Alpine’s faith that it can be the Formula 1 team that breaks out of the midfield in the coming years has not been shared by the drivers it has wanted to prioritise.
Daniel Ricciardo banked on McLaren instead back in 2020. Oscar Piastri now wants to bank on McLaren instead. Fernando Alonso will bank on Aston Martin (or should that be go to the bank with Aston Martin?) instead.
Although there is a theme here, there are different circumstances and motivations at play. The organisation (then known as Renault) that Ricciardo decided in early 2020 to leave to join McLaren had different management, different technical staff and a different quality of car to what Alpine has now.
But the fact is that the Renault works team has performed below expectations since rejoining the grid in 2016. Team Enstone fell so far below its prime fighting weight because of the financial disaster of the late Lotus years, which left the organisation on its knees, that the process of rebuilding has been far longer than anyone probably realistically imagined.
That effort was complicated by mismanagement that led to a period of frustrating stagnation. Renault was always going to have to wait to tap into its theoretical potential – the potential that (along with a massive salary) attracted Ricciardo, made it an appealing junior programme for Piastri, and was enough for Alonso to buy into for his F1 comeback. But it has tended to underperform in the meantime.
In the second year of the Alpine era, though, there are hints of the team finally getting back to its true fighting weight and becoming more upwardly-mobile again. Those now in charge – Laurent Rossi the CEO and Otmar Szafnauer the team principal – are extolling the virtues of Alpine’s potential once more.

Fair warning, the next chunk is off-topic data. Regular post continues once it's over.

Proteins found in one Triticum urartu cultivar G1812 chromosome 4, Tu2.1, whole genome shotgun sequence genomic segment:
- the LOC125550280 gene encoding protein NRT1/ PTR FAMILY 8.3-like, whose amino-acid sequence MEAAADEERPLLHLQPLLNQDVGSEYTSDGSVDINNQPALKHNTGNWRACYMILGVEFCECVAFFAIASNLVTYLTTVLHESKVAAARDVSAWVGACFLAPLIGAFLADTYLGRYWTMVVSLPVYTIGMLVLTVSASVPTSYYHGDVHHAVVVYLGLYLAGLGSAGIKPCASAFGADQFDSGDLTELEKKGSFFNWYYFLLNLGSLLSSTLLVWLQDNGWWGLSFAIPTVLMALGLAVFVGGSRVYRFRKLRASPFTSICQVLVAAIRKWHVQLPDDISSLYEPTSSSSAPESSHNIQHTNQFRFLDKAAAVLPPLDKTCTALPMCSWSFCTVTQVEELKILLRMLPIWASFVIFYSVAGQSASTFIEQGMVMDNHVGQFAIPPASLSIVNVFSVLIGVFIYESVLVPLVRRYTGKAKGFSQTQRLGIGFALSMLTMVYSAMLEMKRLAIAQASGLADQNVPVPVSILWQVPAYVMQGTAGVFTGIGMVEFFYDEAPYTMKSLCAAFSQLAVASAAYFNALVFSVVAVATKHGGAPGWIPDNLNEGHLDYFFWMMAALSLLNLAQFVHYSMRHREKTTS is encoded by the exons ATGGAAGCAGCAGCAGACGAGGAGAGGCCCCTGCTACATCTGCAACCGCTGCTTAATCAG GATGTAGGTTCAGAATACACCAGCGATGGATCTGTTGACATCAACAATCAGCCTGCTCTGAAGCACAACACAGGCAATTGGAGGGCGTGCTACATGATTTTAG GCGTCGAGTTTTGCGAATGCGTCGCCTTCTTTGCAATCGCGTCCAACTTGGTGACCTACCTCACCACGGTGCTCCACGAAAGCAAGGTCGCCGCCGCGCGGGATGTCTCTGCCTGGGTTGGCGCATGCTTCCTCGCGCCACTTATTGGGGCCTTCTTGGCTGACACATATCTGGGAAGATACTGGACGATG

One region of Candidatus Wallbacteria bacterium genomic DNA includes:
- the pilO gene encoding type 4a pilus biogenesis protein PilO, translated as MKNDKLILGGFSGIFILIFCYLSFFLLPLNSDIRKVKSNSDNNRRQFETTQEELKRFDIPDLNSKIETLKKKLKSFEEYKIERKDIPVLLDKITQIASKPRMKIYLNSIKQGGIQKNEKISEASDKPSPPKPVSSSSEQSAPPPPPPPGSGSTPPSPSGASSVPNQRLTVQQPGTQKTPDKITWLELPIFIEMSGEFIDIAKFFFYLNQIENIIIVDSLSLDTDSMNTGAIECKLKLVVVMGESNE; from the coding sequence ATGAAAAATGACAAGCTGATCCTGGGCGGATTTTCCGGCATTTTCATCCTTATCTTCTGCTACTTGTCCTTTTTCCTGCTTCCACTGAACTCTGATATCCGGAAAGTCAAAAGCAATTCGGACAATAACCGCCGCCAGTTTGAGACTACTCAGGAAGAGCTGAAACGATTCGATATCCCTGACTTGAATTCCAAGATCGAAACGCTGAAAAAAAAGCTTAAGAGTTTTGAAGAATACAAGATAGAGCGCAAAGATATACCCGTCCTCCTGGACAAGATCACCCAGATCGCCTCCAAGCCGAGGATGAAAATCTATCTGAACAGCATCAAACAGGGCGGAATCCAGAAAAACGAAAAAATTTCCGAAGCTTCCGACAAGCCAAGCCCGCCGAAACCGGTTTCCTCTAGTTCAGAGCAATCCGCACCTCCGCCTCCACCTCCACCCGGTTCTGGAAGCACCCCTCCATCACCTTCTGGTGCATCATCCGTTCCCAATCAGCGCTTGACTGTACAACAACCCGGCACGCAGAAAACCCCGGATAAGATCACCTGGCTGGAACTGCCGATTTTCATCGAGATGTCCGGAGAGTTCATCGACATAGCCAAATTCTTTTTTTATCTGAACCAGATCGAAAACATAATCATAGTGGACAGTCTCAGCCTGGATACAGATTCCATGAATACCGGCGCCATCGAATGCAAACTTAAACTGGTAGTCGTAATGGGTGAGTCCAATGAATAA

It’s why Alpine seems convinced that Alonso’s leaving at the end of this season because he has been tempted by money rather than performance potential. “I’m confident that we can out-do the team that Fernando’s going to in the time period he will be there,” said Szafnauer.
Piastri represents a more frustrating lack of confidence as far as Alpine is concerned. Alpine genuinely doesn’t understand why McLaren is seen as a better long-term option.
Teams are always determined to punish drivers who lack faith. Ricciardo’s move has played out unfavourably for him – he’s being forced out at McLaren to make room for Piastri and his stock has taken a beating there.
Had he stayed at Alpine he’d probably be in a better place personally and with a team that’s showing broadly the same potential as McLaren this season. Ricciardo’s certainly not stepped up the grid, even though he did get his day of days with McLaren with the win in Italy last year. And who knows, maybe Ricciardo will need to return to Alpine after all…